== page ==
Vibrant jazz notes fill the air at the old Uptown church one Sunday before Mardi Gras, with David leading a group of seasoned New Orleans musicians. He seemed comfortable in this grand sanctuary, at home, as much as he would in a music club or hotel bar. His strong hands are not beautiful but they make exquisite music. His clothes are a bit rumpled but his songs are elegant ,finely honed, groomed and styled to perfection . Affable and engaging he even signed a program at the piano for a middle-aged fan. Tradition claims that artist have to suffer before they become great, but whatever suffering he may have endured has only made him versatile, empathetic, generous , humorous and great.
He was 3 years old, the son of musical parents, when he started playing piano. He experienced a wide variety of music in his home, enjoying African, America and European tradition with equal respect; he still blends these musical customs into his own special style. His skills and techniques were refined at Boston’s esteemed Berklee School of Music , but the heart and soul of his artistry were derived from exposure to traditional NOLA music giants like Ellis Marsalis and Danny Barklee. His scores and compositions have been heard on movies and television shows, and he’s worked with stellar performers from the area and across the nation. He’s confident enough to dive into various forms of music, tackling blues, funk, and R&R in addition to his unique brand of jazz, recently conducting a gala tribute to Frank Sinatra at the Orpheum Theater.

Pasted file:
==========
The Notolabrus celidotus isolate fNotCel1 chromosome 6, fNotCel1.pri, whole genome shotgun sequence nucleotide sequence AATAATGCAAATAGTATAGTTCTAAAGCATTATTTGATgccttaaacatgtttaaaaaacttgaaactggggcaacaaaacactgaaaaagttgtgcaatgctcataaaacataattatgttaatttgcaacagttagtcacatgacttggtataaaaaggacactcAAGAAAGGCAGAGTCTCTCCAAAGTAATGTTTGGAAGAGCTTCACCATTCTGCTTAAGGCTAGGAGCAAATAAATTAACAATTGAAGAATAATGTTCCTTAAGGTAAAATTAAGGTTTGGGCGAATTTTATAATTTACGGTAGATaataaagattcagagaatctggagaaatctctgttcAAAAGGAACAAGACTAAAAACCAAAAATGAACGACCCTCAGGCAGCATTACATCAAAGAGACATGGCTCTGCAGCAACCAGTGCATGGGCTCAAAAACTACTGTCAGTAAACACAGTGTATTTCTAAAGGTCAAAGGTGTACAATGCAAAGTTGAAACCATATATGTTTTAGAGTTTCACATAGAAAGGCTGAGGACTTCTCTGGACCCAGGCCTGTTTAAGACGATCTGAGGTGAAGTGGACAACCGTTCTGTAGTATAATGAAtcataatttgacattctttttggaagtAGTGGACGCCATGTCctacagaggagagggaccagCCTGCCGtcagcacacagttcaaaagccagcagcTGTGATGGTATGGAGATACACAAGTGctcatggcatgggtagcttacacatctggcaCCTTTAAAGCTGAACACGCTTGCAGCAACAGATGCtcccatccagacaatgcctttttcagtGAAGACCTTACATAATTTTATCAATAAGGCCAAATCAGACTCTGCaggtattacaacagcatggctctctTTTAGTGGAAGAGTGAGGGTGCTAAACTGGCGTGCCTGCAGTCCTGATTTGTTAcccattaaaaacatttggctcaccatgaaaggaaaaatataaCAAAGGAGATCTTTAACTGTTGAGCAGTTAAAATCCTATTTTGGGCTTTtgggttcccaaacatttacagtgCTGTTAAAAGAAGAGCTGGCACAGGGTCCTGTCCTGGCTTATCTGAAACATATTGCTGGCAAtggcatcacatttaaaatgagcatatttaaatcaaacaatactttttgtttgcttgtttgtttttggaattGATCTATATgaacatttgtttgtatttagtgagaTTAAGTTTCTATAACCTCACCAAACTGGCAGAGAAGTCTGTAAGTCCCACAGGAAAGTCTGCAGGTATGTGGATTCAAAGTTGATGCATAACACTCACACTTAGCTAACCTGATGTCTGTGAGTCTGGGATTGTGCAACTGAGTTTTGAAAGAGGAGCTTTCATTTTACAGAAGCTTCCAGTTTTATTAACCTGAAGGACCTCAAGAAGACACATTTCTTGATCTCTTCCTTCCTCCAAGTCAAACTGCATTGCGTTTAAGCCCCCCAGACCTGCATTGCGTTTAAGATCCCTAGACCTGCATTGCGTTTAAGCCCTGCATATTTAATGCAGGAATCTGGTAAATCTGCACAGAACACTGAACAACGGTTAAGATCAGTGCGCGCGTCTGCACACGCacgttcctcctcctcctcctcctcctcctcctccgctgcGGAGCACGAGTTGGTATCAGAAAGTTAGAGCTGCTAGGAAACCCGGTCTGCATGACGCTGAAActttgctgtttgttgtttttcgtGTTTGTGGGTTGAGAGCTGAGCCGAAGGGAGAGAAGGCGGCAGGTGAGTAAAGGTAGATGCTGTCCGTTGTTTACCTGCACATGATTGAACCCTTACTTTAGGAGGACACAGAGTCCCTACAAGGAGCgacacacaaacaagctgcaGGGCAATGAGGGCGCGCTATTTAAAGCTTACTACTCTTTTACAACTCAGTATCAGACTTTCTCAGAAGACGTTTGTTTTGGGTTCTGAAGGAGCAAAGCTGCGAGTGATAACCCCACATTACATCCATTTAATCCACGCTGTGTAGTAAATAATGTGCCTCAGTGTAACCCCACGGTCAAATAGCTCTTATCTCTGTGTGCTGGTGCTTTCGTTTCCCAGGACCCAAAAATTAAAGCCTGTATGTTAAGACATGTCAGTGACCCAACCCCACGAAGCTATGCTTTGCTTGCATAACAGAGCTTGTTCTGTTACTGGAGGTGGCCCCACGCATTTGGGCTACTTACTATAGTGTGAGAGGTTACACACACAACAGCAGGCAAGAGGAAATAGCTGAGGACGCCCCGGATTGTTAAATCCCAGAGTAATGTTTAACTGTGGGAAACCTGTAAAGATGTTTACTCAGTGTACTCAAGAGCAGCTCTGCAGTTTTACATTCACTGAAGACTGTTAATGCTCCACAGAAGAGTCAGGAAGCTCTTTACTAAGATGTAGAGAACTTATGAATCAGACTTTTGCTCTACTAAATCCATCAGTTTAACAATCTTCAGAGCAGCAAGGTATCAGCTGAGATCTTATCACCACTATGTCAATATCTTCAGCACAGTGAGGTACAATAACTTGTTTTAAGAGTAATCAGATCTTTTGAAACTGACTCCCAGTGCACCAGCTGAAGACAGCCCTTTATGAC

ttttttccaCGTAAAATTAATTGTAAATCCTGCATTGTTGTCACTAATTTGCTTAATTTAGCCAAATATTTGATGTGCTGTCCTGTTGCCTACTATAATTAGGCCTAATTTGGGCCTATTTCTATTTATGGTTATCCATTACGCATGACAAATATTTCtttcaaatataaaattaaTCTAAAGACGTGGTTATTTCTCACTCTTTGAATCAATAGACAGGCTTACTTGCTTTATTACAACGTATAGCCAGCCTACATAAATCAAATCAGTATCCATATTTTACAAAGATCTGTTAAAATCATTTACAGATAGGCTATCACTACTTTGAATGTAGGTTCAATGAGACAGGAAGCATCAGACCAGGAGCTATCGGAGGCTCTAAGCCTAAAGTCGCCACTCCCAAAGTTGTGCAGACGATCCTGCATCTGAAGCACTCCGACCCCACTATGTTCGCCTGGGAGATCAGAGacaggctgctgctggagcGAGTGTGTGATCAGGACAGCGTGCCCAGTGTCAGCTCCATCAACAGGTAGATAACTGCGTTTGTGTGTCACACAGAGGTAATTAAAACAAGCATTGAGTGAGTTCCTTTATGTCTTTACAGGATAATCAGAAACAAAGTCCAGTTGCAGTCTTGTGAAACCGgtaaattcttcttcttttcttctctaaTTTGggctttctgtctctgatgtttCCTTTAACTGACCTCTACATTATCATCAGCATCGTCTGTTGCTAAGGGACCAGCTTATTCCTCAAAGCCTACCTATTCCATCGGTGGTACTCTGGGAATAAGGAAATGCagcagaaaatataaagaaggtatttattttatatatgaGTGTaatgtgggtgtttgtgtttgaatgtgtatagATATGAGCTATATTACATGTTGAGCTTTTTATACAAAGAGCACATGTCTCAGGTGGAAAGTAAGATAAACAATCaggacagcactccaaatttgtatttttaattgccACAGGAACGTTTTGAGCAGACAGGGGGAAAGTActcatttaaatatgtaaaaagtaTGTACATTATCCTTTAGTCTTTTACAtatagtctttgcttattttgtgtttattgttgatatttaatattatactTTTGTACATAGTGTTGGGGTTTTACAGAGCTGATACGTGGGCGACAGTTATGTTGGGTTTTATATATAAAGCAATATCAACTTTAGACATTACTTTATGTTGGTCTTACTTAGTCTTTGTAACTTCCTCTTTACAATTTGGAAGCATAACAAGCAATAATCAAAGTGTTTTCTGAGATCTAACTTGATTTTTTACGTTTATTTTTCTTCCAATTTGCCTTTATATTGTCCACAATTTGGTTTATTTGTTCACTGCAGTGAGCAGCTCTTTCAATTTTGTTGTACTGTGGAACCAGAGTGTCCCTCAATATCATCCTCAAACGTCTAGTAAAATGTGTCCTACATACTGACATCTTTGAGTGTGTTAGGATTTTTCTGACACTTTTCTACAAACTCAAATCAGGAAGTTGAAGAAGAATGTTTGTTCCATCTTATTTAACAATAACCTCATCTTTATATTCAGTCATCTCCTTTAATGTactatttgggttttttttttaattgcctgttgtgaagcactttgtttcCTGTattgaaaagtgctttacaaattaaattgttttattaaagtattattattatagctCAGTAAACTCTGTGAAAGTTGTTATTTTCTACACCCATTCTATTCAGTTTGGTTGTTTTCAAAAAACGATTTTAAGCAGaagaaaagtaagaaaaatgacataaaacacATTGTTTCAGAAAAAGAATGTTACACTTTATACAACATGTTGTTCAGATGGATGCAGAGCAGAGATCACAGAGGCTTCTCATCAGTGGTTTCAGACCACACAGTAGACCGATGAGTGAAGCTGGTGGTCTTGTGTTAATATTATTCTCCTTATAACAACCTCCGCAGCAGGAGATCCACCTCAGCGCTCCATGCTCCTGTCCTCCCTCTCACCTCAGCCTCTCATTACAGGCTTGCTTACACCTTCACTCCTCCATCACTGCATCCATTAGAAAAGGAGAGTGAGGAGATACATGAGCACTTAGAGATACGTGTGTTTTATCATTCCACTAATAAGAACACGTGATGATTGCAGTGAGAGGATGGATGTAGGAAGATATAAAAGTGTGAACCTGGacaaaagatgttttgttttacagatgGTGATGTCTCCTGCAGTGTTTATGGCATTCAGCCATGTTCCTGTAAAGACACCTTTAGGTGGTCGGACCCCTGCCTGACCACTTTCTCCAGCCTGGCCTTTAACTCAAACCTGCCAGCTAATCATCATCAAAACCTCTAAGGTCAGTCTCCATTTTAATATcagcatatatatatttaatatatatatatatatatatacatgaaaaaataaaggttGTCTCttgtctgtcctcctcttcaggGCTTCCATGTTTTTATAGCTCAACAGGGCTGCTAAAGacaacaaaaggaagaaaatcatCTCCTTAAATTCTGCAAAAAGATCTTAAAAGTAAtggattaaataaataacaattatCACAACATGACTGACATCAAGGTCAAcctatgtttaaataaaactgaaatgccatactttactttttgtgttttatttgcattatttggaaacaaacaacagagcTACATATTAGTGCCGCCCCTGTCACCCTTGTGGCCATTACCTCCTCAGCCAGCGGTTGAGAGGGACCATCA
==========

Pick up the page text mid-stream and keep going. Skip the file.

After more than 6 decades thumping the ivories, he is still passionate about musical , generous in his support of other and excited about his hometown. He loves New Orleans and praises the city’s uniqueness by calling it “culturally the most important city in the country.
You can catch him every Thursday from 5pm to 9pm at Dickie Brennan’s Tableau Restaurant, 616 St. peter St. on Jackson Square.